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|Title:||Comparative Studies, Formal Semantics and PVS Encoding of CSP#||Authors:||SHI LING||Keywords:||Concurrency, Shared Variables, Denotational Semantics, UTP, Encoding, PVS||Issue Date:||15-Aug-2014||Citation:||SHI LING (2014-08-15). Comparative Studies, Formal Semantics and PVS Encoding of CSP#. ScholarBank@NUS Repository.||Abstract:||Concurrency becomes an important and necessary property of large and complex systems. Many concurrent systems feature various interactions between execution processes, which are often communications via synchronous/asynchronous message passing or through shared resources. The intricate execution nature and common mission-critical feature of concurrent systems demand rigorous modelling and analysis methods at the early system design stage.
Communicating Sequential Processes (CSP) is a well-known formal specification language to model and analyse concurrent systems. Considerable efforts have been made to extend CSP to support emerging system features like data aspects by integrating declarative specification languages like Z, although the resulting CSP extensions lack automated analysis support.
Recently, Communicating Sequential Programs (CSP#) has been proposed to integrate high- level CSP-like process operators with low-level program constructs on the shared variables. Although these CSP-like extensions support similar types of concurrent systems, there are subtle and substantial differences between them, not only modelling features, but also tool support and verifiability. Our first work is to conduct comprehensive comparisons between CSP# and CSPM (a noticeable CSP extension) from the perspectives of operational semantics and verification capabilities together with eight benchmark systems. These comparisons provide insights for users to select suitable languages/tools for various concurrent systems.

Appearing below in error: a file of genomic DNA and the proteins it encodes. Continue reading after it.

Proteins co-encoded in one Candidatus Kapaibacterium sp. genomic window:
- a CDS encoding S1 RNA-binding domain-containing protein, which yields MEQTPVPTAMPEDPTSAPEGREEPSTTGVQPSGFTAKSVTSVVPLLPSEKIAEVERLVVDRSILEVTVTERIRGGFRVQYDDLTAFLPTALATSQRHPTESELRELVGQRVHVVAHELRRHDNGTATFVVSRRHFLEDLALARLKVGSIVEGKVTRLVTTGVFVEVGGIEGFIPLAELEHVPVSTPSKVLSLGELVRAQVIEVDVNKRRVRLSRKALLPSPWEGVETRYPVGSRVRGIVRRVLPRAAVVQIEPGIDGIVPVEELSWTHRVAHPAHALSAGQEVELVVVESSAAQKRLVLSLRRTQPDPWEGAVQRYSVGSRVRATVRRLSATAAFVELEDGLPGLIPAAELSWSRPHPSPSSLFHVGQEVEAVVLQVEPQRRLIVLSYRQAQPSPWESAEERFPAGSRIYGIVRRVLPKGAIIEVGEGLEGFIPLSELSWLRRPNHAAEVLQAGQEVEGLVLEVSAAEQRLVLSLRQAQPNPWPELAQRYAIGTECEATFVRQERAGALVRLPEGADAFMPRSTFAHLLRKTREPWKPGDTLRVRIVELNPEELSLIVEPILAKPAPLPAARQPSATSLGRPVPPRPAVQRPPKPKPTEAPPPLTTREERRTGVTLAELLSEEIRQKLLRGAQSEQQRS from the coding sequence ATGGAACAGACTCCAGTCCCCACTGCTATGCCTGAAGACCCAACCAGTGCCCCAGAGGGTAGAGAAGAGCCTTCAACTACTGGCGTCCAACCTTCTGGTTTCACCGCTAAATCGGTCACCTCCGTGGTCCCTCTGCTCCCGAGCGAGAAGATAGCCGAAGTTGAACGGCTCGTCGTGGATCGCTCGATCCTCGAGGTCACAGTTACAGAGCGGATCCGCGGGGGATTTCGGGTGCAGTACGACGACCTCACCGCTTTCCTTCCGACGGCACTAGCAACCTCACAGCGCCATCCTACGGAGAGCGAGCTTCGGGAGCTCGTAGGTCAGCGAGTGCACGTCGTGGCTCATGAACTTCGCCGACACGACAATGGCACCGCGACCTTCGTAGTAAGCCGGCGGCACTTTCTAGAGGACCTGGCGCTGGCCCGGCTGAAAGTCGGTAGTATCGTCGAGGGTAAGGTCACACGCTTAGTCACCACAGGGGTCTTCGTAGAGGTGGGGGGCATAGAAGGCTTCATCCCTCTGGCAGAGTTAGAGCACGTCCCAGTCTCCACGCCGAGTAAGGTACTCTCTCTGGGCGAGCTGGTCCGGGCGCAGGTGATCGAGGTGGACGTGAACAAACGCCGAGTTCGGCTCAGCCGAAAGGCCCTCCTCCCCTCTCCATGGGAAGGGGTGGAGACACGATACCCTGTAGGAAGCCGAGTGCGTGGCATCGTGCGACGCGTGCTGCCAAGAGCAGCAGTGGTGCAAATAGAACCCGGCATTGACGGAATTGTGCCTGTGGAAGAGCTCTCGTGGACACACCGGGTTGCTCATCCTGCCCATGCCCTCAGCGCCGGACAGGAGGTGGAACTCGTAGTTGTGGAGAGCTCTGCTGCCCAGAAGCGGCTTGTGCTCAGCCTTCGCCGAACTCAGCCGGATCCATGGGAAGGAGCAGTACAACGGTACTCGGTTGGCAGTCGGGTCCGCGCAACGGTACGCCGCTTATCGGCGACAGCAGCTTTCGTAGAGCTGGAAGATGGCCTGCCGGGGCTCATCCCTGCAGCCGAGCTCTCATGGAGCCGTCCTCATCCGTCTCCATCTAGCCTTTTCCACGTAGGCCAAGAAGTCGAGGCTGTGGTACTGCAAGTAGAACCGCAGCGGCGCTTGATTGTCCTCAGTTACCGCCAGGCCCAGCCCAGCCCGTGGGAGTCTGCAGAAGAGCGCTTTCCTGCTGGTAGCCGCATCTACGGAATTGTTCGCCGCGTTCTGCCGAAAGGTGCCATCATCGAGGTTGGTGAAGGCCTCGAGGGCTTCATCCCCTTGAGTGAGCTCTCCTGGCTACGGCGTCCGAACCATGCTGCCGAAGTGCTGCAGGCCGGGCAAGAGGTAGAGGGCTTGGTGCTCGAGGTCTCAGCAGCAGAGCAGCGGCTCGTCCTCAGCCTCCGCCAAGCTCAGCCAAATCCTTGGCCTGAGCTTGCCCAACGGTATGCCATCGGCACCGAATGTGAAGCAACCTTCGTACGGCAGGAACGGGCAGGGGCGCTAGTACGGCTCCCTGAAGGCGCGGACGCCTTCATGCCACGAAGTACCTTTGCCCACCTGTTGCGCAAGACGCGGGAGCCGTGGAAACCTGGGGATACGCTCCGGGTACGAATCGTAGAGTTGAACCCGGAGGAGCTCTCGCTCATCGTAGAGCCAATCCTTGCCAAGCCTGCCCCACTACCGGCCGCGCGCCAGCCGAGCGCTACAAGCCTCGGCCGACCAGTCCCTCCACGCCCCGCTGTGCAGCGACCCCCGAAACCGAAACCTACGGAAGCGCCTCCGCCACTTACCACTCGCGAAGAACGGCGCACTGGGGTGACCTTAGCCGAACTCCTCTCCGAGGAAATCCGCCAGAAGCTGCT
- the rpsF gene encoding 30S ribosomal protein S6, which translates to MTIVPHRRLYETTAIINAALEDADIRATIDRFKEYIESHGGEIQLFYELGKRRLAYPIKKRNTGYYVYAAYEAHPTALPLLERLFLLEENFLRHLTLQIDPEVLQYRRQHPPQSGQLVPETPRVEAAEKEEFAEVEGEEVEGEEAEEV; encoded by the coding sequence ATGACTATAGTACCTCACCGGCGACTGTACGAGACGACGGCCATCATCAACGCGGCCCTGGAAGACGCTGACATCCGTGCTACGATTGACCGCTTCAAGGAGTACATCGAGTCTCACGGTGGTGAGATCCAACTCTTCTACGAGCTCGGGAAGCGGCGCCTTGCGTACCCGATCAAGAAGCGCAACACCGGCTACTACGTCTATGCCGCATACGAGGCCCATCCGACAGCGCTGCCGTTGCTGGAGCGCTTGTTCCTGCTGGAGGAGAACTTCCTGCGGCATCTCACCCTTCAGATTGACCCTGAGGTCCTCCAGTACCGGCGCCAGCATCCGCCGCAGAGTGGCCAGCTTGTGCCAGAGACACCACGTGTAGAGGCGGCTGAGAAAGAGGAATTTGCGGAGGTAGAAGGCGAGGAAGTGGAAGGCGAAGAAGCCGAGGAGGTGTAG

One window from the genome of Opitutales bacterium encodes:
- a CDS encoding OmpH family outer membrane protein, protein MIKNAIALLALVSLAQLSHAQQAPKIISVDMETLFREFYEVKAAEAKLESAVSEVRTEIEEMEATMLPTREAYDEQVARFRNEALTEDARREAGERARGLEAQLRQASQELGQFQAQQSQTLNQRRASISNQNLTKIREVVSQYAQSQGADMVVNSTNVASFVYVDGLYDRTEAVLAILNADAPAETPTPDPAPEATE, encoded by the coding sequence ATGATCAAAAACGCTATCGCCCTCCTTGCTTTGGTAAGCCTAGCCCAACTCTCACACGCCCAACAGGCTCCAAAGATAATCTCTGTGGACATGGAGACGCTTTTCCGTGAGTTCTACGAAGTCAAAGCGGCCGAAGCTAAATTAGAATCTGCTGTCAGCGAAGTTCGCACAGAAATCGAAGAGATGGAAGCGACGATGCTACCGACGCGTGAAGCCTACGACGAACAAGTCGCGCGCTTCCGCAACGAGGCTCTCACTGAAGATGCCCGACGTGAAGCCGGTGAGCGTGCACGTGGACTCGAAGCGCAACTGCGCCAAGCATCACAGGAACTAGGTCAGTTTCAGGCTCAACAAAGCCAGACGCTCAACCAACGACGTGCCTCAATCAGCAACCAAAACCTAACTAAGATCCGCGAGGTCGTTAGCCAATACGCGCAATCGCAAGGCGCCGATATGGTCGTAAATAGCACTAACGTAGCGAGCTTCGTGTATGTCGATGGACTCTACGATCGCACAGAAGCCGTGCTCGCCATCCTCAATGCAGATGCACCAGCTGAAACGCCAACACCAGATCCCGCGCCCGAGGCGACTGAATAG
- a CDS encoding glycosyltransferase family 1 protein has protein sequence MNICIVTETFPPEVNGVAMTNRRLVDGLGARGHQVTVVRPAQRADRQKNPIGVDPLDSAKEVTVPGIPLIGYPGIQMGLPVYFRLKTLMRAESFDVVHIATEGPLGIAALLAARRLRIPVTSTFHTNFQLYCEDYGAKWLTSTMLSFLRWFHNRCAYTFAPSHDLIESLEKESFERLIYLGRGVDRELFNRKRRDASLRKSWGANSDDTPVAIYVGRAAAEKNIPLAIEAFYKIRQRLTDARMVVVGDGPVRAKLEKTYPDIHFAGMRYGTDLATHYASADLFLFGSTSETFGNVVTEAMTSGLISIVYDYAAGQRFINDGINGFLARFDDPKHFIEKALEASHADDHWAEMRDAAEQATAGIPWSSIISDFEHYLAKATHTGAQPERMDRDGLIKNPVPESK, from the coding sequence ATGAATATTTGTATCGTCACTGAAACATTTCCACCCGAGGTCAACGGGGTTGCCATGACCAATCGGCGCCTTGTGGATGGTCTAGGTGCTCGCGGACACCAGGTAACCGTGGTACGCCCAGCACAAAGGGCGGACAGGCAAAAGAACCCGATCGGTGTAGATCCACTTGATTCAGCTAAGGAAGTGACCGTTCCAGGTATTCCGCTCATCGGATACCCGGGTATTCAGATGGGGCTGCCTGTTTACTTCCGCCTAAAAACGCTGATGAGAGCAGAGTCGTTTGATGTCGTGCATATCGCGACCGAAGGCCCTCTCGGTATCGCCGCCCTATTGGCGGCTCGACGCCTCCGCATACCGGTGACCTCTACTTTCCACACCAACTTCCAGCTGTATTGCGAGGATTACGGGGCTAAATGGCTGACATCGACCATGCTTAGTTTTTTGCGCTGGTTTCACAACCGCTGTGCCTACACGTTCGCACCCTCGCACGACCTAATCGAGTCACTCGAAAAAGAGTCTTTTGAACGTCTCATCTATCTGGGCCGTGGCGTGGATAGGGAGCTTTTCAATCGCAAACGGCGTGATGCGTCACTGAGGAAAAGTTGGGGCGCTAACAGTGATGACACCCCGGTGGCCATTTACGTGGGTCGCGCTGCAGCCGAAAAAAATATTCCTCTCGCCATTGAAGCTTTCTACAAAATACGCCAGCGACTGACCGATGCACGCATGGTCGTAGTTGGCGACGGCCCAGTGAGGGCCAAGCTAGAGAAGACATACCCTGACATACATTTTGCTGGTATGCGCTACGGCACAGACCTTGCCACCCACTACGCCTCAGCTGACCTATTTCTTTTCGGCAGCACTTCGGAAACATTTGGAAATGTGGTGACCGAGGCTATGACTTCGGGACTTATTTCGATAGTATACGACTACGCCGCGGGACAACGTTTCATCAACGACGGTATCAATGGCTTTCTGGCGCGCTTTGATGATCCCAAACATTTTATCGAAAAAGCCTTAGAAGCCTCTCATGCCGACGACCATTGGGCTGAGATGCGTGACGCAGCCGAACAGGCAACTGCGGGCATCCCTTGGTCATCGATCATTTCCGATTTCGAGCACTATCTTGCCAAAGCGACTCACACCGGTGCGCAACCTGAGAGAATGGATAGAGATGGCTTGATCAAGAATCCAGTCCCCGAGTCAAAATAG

CSP# operational semantics has been defined and used in its PAT model checker. However, it is not compositional, and lacks the support of compositional verification. Our second work is to propose a compositional denotational semantics of CSP# using the Unifying Theories of Programming (UTP). Our denotational semantics blends communication events with state transitions containing shared variables, and captures all possible concurrency behaviours. It also considers the interference of the environment to process behaviours. We further define a set of algebraic laws capturing the distinct features of CSP#.
Proving our defined algebraic laws is important as such proofs can validate the correctness of the CSP# denotational semantics, although manual proving is tedious and subtle mistakes can easily occur. Moreover, a high grade of automated verification can save much human effort. Therefore, our third work is to encode CSP# denotational semantics into the Prototype Verification System (PVS), an integrated framework for formal specification and verification. Our encoding not only checks the semantics consistency, but also builds up a theoretic foundation for mechanical verification of CSP# models.
|Appears in Collections:||Ph.D Theses (Open)|
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checked on Feb 27, 2021
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